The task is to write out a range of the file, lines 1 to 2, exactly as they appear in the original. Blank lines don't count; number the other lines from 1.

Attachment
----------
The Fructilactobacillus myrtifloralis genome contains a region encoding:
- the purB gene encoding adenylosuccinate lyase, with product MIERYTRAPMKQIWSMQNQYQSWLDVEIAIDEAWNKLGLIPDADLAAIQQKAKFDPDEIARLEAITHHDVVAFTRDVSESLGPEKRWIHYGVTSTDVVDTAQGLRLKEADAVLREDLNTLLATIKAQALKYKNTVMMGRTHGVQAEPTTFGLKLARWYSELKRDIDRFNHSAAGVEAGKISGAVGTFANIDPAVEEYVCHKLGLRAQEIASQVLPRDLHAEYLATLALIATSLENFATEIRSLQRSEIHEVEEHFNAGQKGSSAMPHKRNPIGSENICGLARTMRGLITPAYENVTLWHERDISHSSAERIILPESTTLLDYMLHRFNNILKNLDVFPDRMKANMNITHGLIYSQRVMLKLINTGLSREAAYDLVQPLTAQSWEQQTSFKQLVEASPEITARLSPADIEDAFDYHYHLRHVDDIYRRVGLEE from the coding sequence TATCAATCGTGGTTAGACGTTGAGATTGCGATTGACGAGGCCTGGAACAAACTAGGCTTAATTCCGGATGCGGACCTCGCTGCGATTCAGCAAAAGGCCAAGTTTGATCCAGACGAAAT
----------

The Fructilactobacillus myrtifloralis genome contains a region encoding:
- the purB gene encoding adenylosuccinate lyase, with product MIERYTRAPMKQIWSMQNQYQSWLDVEIAIDEAWNKLGLIPDADLAAIQQKAKFDPDEIARLEAITHHDVVAFTRDVSESLGPEKRWIHYGVTSTDVVDTAQGLRLKEADAVLREDLNTLLATIKAQALKYKNTVMMGRTHGVQAEPTTFGLKLARWYSELKRDIDRFNHSAAGVEAGKISGAVGTFANIDPAVEEYVCHKLGLRAQEIASQVLPRDLHAEYLATLALIATSLENFATEIRSLQRSEIHEVEEHFNAGQKGSSAMPHKRNPIGSENICGLARTMRGLITPAYENVTLWHERDISHSSAERIILPESTTLLDYMLHRFNNILKNLDVFPDRMKANMNITHGLIYSQRVMLKLINTGLSREAAYDLVQPLTAQSWEQQTSFKQLVEASPEITARLSPADIEDAFDYHYHLRHVDDIYRRVGLEE from the coding sequence TATCAATCGTGGTTAGACGTTGAGATTGCGATTGACGAGGCCTGGAACAAACTAGGCTTAATTCCGGATGCGGACCTCGCTGCGATTCAGCAAAAGGCCAAGTTTGATCCAGACGAAAT